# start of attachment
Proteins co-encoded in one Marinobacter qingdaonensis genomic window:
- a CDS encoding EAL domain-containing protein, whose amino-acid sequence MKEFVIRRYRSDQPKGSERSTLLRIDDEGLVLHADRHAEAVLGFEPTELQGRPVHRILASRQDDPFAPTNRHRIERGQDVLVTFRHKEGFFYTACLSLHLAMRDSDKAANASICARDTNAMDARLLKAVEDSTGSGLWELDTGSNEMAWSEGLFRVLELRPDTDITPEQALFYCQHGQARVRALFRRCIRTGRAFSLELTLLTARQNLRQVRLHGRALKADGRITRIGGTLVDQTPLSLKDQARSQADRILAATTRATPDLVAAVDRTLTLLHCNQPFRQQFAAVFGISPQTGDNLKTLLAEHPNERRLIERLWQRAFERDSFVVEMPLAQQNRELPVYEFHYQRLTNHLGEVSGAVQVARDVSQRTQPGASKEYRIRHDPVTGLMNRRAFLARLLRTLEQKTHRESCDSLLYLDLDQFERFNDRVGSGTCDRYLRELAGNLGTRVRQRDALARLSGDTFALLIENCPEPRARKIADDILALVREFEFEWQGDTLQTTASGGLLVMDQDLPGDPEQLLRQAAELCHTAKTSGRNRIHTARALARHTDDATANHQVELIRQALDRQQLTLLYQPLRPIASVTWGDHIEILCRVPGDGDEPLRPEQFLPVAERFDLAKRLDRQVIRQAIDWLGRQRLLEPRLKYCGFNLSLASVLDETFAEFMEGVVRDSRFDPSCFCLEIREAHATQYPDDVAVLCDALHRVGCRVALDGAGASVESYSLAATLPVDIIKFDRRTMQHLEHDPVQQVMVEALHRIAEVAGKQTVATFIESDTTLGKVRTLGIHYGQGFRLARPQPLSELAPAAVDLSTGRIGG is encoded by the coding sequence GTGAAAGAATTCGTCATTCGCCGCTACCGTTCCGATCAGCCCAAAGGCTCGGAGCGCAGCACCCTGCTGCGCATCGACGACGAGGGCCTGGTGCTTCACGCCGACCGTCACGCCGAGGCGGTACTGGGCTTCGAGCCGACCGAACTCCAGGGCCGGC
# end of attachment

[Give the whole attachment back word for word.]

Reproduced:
Proteins co-encoded in one Marinobacter qingdaonensis genomic window:
- a CDS encoding EAL domain-containing protein, whose amino-acid sequence MKEFVIRRYRSDQPKGSERSTLLRIDDEGLVLHADRHAEAVLGFEPTELQGRPVHRILASRQDDPFAPTNRHRIERGQDVLVTFRHKEGFFYTACLSLHLAMRDSDKAANASICARDTNAMDARLLKAVEDSTGSGLWELDTGSNEMAWSEGLFRVLELRPDTDITPEQALFYCQHGQARVRALFRRCIRTGRAFSLELTLLTARQNLRQVRLHGRALKADGRITRIGGTLVDQTPLSLKDQARSQADRILAATTRATPDLVAAVDRTLTLLHCNQPFRQQFAAVFGISPQTGDNLKTLLAEHPNERRLIERLWQRAFERDSFVVEMPLAQQNRELPVYEFHYQRLTNHLGEVSGAVQVARDVSQRTQPGASKEYRIRHDPVTGLMNRRAFLARLLRTLEQKTHRESCDSLLYLDLDQFERFNDRVGSGTCDRYLRELAGNLGTRVRQRDALARLSGDTFALLIENCPEPRARKIADDILALVREFEFEWQGDTLQTTASGGLLVMDQDLPGDPEQLLRQAAELCHTAKTSGRNRIHTARALARHTDDATANHQVELIRQALDRQQLTLLYQPLRPIASVTWGDHIEILCRVPGDGDEPLRPEQFLPVAERFDLAKRLDRQVIRQAIDWLGRQRLLEPRLKYCGFNLSLASVLDETFAEFMEGVVRDSRFDPSCFCLEIREAHATQYPDDVAVLCDALHRVGCRVALDGAGASVESYSLAATLPVDIIKFDRRTMQHLEHDPVQQVMVEALHRIAEVAGKQTVATFIESDTTLGKVRTLGIHYGQGFRLARPQPLSELAPAAVDLSTGRIGG is encoded by the coding sequence GTGAAAGAATTCGTCATTCGCCGCTACCGTTCCGATCAGCCCAAAGGCTCGGAGCGCAGCACCCTGCTGCGCATCGACGACGAGGGCCTGGTGCTTCACGCCGACCGTCACGCCGAGGCGGTACTGGGCTTCGAGCCGACCGAACTCCAGGGCCGGC